SNAP and the Medical Expense Deduction


What is the SNAP Medical Expense Deduction?

The medical expense deduction is an income deduction that eligible households can claim to boost their monthly SNAP benefits. Out-of-pocket health care expenses can be claimed by older adults age 60+ and individuals with disabilities. Adults and children qualify as disabled if they receive SSI or Social Security as disabled, EAEDC cash assistance or MassHealth as disabled or another disability-based benefit. 

  • The household member must have at least $35/month in unreimbursed medical costs to claim this deduction. If the household claims at least $35/month, DTA calculates SNAP with a standard medical expense deduction of $155/month
  • Medical expenses under $190/month can be self-declared - over the phone when talking with DTA or in writing. Here's DTA's Medical Expense self declaration form
  • For households with expenses above $190/month, see below.  

Why is the Medical Expense Deduction important?

The lower the "countable net income" DTA uses to calculate SNAP benefits, the higher the SNAP, up to the maximum SNAP allotment. As a general rule of thumb, every $3 less in countable net income increases SNAP by $1. Visit the SNAP Calculators page to learn how SNAP benefits are calculated. Or you can jump to the Online SNAP calculator here

Not every elder/disabled household will benefit from claiming medical costs. MLRI has created a series of "At-A-Glance Charts" that help you figure out how much a household will get, including a special chart to help you understand when medical expenses make a difference for SNAP recipients whose rent is 30% of their unearned income. 

What kind of health care expenses qualify for the medical deduction?

A wide range of costs that are not reimbursed or covered by health insurance count for the medical deduction. Medical expenses for non-elder/disabled household members unfortunately do not count. Examples of allowable health care expenses:

  • Health insurance premiums
  • Co-payments for health care visits or prescriptions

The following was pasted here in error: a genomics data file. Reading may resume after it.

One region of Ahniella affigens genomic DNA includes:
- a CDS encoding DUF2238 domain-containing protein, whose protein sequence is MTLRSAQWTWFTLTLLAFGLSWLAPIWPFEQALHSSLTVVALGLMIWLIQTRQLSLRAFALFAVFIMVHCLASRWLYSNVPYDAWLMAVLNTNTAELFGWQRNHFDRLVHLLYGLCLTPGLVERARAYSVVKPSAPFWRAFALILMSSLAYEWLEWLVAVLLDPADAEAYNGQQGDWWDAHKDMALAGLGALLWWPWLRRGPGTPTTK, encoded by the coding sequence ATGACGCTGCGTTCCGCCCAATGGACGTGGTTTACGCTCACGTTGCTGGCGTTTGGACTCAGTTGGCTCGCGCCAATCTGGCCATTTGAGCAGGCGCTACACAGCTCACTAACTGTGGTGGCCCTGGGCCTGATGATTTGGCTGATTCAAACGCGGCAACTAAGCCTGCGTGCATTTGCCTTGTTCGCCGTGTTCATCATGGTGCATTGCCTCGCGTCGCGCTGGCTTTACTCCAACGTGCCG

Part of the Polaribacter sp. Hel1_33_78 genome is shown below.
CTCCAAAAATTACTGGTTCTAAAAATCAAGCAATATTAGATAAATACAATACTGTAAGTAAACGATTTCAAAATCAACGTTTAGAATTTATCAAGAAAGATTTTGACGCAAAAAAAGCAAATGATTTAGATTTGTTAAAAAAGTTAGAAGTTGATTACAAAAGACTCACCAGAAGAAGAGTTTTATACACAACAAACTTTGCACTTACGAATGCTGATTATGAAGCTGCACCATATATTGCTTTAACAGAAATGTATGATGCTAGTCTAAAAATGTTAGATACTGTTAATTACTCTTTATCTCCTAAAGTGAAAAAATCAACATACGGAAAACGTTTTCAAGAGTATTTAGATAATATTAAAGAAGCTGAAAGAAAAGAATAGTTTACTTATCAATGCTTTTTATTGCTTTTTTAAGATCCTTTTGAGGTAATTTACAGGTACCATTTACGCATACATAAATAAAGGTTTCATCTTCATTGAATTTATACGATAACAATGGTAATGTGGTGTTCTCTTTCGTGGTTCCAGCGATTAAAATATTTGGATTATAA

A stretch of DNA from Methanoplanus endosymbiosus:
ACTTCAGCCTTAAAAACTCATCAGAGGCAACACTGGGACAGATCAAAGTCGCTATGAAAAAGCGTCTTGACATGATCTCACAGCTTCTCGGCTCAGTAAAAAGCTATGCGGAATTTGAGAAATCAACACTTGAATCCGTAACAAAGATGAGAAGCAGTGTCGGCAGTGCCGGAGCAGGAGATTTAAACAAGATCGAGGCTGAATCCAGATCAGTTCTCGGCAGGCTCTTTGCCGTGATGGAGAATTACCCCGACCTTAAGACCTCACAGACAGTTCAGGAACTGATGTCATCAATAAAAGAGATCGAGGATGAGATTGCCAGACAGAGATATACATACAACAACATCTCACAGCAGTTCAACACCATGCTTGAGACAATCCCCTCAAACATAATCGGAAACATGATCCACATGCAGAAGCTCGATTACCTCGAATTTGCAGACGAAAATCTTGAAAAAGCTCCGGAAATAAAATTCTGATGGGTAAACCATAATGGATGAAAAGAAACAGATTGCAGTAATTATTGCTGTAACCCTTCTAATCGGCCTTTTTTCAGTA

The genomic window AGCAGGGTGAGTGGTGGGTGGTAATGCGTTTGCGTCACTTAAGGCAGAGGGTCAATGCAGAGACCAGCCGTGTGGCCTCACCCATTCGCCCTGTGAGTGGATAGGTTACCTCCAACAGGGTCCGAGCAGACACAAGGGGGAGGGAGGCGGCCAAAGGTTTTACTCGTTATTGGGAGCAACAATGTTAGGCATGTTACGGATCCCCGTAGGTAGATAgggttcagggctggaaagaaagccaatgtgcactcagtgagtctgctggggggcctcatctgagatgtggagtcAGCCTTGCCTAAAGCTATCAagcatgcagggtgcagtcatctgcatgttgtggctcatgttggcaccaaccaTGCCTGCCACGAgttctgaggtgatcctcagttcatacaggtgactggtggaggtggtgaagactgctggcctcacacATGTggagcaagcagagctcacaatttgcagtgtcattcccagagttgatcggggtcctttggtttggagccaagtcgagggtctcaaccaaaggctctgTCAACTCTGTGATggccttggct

• Acupuncture, chiropractic care, physical and occupational therapy
  • Vitamins and herbal treatments
  • Health care supplies and equipment, incontinence supplies, home health aides, home maker services, care attendants
  • "Medicine chest" items including over-the-counter drugs, ointments, other treatments that are recommended or prescribed by a licensed health care practitioner
  • Eyeglasses, contacts, lens solutions; hearing aids, batteries; dental care, dentures and adhesives
  • The costs of public transport, taxis, ride shares to health care appointments and pharmacies
  • Use of a private car to health care appointments and pharmacies - calculated by multiplying the number of round trip miles by the current federal mileage rate. (DTA calculates the mileage using MapQuest or Google Maps between locations.)
  • One time medical bills for which there is no 3rd party reimbursement. A one-time bill can be averaged out in different ways to ensure the household's SNAP is maximized. 

What if the household has high medical expenses?  

Again, a household that has at least $35 in medical expenses can self-declare these any time - when talking with a SNAP worker by phone, filling out an application or recertification or if a household wants to send a letter to DTA about their medical costs. DTA's simple medical expense form is posted here - available in 5 languages.  DTA will give the household a standard $155 medical expense deduction in the SNAP math.. 

However, if a household claims more than $190/month in health care costs (that's the $35 threshold plus $155 standard deduction), the household must provide DTA with proofs of all expenses claimed.   

Here are EXAMPLES of documents to send DTA, for households claiming $190 or more in out of pocket expenses: 

  • A print-out or bill from a health provider showing co-payments and date of service
  • Pharmacy printouts of prescription drug costs and purchase dates. 
  • Receipts for over-the-counter medications or health supplies (herbal remedies, vitamins, etc) recommended by a health provider (a prescription is not required)
  • Transportation receipts from the RIDE, the cost of an MBTA pass, taxi or ride share fees, bus fare. Note, for private vehicle transportation to a doctor, pharmacy or any health care location.
  • Bills or statements showing private insurance premiums and deductibles 
  • Any other paperwork that shows medical costs incurred by an elder and/or disabled member of the SNAP household.
  • For public/subsidized tenants, a copy of the "rent calculation worksheet" if medical expenses were claimed for rent purposes. For more information, see MLRI's How to Lower Your Rent and Boost Your SNAP Benefits: An Advocacy Tool Kit for Mass Tenants

FAQs, Tool Kits and DTA Guidance on medical expenses: